Hariri, ever mindful of Syria's power, never openly called for Syria to withdraw from Lebanon, but he allied himself with factions in parliament that did. In 2004 he defied Syria's will during a political crisis, a stance that may have led to his death. The presidential term of Lahoud, Hariri's longtime rival, was scheduled to expire, but Syria pressed the Lebanese parliament to pass a constitutional amendment that would allow Lahoud to stay in the office. Hariri commanded enough support in parliament that he could have resisted, but after visits to Damascus and the office of Syrian intelligence in Lebanon, Hariri agreed not to block the change.
Later, a United Nations investigation reconstructed Hariri's meeting with Syrian President Bashar Assad in Damascus in August of 2004. Assad told Hariri he wanted to extend Lahoud's term by three years, and when Hariri refused, Assad threatened him, according to recollections of Hariri's aides and family in the UN report. Though Hariri allowed the constitutional amendment to pass, he resigned as prime minister in October of 2004, a move widely interpreted as a protest of Syrian influence and a final break with Syria. Meanwhile, the United Nations Security Council passed a resolution calling on Syria to respect Lebanon's sovereignty.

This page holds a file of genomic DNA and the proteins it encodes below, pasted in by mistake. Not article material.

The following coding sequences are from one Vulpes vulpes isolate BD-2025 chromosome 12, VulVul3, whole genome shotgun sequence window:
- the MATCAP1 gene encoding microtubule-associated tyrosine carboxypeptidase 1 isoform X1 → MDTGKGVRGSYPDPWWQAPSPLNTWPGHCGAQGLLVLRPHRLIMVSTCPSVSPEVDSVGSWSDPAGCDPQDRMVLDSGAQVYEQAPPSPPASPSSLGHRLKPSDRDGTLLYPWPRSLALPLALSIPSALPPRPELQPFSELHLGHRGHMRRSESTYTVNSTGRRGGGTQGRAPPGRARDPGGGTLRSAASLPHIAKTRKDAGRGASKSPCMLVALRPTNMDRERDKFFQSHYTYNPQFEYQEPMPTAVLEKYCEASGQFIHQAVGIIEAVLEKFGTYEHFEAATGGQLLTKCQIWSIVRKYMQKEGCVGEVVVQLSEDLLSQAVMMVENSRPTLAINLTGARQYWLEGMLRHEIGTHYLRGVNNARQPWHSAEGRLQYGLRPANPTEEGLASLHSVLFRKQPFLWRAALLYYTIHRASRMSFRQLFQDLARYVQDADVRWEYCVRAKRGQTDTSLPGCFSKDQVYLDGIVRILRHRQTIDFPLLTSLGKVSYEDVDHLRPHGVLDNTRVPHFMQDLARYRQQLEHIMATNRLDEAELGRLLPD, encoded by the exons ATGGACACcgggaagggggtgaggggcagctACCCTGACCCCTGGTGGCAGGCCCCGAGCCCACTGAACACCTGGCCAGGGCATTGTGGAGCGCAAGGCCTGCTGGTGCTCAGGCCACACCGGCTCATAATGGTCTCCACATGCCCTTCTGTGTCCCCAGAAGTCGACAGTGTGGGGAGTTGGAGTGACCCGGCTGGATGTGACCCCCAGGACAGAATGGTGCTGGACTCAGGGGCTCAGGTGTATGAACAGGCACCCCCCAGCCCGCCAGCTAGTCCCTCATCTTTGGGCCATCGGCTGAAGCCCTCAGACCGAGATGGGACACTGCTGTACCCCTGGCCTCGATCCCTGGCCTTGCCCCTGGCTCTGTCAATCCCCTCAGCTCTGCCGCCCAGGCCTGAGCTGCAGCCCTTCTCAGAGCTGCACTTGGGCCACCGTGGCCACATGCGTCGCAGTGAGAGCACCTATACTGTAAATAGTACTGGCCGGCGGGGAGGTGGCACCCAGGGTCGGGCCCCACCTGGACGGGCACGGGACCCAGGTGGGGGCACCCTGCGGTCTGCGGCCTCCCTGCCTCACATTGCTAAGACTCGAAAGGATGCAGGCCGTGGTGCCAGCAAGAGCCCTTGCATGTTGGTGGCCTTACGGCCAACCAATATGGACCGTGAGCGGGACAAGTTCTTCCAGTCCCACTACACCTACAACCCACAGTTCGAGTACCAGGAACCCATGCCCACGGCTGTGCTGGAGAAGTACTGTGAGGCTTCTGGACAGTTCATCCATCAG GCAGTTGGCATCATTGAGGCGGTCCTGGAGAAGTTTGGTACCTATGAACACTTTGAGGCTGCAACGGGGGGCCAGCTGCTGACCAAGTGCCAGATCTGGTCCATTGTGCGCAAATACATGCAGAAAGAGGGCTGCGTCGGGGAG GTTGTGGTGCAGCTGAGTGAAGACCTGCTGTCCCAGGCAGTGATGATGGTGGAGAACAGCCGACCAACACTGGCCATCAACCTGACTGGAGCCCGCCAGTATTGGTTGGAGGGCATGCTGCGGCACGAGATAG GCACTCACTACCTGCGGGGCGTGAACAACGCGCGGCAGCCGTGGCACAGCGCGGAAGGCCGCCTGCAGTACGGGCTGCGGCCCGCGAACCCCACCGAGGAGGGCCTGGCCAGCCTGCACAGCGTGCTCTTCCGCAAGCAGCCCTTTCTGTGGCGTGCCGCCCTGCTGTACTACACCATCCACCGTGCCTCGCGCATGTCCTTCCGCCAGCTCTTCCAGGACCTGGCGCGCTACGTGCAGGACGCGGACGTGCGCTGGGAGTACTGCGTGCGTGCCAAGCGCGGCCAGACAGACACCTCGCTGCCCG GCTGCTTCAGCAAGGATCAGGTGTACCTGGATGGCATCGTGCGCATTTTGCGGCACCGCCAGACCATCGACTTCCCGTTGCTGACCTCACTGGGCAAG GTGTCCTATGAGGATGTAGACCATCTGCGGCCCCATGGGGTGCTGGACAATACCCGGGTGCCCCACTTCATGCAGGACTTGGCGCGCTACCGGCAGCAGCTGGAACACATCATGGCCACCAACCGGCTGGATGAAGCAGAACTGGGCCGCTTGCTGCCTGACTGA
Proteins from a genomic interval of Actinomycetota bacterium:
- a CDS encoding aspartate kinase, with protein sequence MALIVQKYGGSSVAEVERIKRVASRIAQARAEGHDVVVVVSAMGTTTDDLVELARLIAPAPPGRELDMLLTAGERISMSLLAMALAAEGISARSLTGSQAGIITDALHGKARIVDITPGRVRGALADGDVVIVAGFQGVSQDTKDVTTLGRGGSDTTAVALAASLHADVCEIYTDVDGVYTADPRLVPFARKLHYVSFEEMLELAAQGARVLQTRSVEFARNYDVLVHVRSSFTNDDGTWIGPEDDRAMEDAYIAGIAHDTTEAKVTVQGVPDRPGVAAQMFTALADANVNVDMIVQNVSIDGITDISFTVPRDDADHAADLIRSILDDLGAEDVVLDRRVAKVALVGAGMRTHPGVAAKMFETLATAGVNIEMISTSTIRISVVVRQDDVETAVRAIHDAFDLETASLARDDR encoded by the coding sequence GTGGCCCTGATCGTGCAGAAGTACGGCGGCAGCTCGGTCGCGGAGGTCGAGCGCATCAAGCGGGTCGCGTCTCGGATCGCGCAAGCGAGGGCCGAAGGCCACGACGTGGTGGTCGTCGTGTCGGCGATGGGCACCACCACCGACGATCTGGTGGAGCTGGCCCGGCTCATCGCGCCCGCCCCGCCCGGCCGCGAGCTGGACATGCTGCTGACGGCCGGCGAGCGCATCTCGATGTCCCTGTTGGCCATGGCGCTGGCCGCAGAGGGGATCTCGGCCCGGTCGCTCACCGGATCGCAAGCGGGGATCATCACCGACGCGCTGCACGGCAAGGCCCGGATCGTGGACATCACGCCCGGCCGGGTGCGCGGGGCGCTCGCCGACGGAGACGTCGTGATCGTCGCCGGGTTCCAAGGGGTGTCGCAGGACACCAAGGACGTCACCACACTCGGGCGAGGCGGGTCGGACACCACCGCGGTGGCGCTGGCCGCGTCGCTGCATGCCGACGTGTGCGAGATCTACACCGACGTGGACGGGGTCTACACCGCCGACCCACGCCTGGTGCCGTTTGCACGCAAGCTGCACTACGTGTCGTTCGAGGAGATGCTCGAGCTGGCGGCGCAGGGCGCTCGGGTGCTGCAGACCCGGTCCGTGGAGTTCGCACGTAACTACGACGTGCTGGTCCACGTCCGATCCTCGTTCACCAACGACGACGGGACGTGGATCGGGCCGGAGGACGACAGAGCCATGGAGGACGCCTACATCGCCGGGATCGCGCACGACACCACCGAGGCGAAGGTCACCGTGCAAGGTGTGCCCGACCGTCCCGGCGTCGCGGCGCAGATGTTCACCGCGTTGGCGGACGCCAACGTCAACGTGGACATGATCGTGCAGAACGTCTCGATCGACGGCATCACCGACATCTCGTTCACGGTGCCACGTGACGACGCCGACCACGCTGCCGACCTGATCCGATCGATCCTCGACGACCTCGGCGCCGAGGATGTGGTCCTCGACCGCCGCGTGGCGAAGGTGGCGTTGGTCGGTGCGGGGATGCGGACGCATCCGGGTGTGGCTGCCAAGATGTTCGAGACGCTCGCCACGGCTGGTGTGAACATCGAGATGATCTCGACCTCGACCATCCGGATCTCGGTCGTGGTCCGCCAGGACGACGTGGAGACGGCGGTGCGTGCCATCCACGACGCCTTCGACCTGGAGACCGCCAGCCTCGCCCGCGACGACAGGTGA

As 2005 began, Hariri was organizing a new political movement called Al Mustaqbal (The Future). Observers believed he would be elected prime minister again in May. However, Hariri felt that he had endangered his life by crossing Assad and the many Syrian business associations that benefited from the occupation of Lebanon. On February 1, according to the UN report, Hariri told a Syrian deputy foreign minister, Walid Mouallem, that Lebanon would no longer be ruled by Syria. Mouallem replied that Syrian security forces had cornered Hariri and that he should not take the situation lightly, the UN report said. On February 13, Hariri told an ally, Walid Jumblat, leader of Lebanon's Druze party, that he believed his days were numbered.